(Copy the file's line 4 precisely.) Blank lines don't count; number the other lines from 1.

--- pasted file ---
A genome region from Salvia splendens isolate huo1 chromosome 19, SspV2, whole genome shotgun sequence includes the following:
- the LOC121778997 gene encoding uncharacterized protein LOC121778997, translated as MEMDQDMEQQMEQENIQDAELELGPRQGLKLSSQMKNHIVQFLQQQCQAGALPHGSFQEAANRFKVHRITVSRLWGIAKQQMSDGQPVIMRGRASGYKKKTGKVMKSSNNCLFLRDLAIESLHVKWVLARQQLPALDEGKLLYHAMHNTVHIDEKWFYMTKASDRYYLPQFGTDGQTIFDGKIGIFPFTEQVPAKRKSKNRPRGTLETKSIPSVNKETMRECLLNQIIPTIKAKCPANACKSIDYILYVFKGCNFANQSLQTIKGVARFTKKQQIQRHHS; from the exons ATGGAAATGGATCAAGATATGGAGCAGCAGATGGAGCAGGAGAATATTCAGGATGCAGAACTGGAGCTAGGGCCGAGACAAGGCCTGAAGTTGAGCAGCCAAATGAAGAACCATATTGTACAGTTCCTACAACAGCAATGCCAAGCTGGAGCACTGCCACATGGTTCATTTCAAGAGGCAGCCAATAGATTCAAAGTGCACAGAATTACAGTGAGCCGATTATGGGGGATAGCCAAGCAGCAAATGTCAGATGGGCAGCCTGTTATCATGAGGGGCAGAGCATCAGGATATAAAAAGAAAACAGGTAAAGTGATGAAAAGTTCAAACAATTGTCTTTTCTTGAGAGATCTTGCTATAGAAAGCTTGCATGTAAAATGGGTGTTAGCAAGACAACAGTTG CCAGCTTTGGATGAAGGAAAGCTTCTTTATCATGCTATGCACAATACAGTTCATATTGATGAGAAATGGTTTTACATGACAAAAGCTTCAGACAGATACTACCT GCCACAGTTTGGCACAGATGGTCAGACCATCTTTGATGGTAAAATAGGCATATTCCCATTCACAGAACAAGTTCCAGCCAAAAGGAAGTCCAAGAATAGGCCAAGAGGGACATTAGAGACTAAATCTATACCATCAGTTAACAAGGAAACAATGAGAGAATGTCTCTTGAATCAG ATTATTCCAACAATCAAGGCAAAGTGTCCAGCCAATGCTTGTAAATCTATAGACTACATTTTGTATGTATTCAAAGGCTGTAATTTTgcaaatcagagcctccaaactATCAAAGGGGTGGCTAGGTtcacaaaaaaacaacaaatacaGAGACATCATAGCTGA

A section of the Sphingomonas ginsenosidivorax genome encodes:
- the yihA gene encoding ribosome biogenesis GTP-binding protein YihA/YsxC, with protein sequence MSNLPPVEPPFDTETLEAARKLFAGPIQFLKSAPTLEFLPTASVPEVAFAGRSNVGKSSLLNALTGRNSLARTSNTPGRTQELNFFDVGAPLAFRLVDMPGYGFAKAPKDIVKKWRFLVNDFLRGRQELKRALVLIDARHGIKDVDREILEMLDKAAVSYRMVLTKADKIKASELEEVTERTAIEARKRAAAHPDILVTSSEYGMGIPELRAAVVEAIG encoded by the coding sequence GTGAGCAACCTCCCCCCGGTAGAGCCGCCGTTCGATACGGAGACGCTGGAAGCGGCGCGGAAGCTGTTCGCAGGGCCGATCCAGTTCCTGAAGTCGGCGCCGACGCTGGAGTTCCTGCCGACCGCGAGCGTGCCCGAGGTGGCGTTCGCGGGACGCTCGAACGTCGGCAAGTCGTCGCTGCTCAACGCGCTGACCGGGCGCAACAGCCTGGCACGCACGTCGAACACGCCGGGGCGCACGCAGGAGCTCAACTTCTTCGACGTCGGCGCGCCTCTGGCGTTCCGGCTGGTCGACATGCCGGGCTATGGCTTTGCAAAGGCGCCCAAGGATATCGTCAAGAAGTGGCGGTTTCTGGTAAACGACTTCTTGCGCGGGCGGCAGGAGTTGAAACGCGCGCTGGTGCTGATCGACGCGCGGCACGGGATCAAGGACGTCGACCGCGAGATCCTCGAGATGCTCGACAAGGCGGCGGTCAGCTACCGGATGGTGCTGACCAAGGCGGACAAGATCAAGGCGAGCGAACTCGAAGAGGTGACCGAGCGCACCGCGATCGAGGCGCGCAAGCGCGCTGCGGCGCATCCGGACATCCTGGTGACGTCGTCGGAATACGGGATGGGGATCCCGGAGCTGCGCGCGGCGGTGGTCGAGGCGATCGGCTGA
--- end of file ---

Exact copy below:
- the yihA gene encoding ribosome biogenesis GTP-binding protein YihA/YsxC, with protein sequence MSNLPPVEPPFDTETLEAARKLFAGPIQFLKSAPTLEFLPTASVPEVAFAGRSNVGKSSLLNALTGRNSLARTSNTPGRTQELNFFDVGAPLAFRLVDMPGYGFAKAPKDIVKKWRFLVNDFLRGRQELKRALVLIDARHGIKDVDREILEMLDKAAVSYRMVLTKADKIKASELEEVTERTAIEARKRAAAHPDILVTSSEYGMGIPELRAAVVEAIG encoded by the coding sequence GTGAGCAACCTCCCCCCGGTAGAGCCGCCGTTCGATACGGAGACGCTGGAAGCGGCGCGGAAGCTGTTCGCAGGGCCGATCCAGTTCCTGAAGTCGGCGCCGACGCTGGAGTTCCTGCCGACCGCGAGCGTGCCCGAGGTGGCGTTCGCGGGACGCTCGAACGTCGGCAAGTCGTCGCTGCTCAACGCGCTGACCGGGCGCAACAGCCTGGCACGCACGTCGAACACGCCGGGGCGCACGCAGGAGCTCAACTTCTTCGACGTCGGCGCGCCTCTGGCGTTCCGGCTGGTCGACATGCCGGGCTATGGCTTTGCAAAGGCGCCCAAGGATATCGTCAAGAAGTGGCGGTTTCTGGTAAACGACTTCTTGCGCGGGCGGCAGGAGTTGAAACGCGCGCTGGTGCTGATCGACGCGCGGCACGGGATCAAGGACGTCGACCGCGAGATCCTCGAGATGCTCGACAAGGCGGCGGTCAGCTACCGGATGGTGCTGACCAAGGCGGACAAGATCAAGGCGAGCGAACTCGAAGAGGTGACCGAGCGCACCGCGATCGAGGCGCGCAAGCGCGCTGCGGCGCATCCGGACATCCTGGTGACGTCGTCGGAATACGGGATGGGGATCCCGGAGCTGCGCGCGGCGGTGGTCGAGGCGATCGGCTGA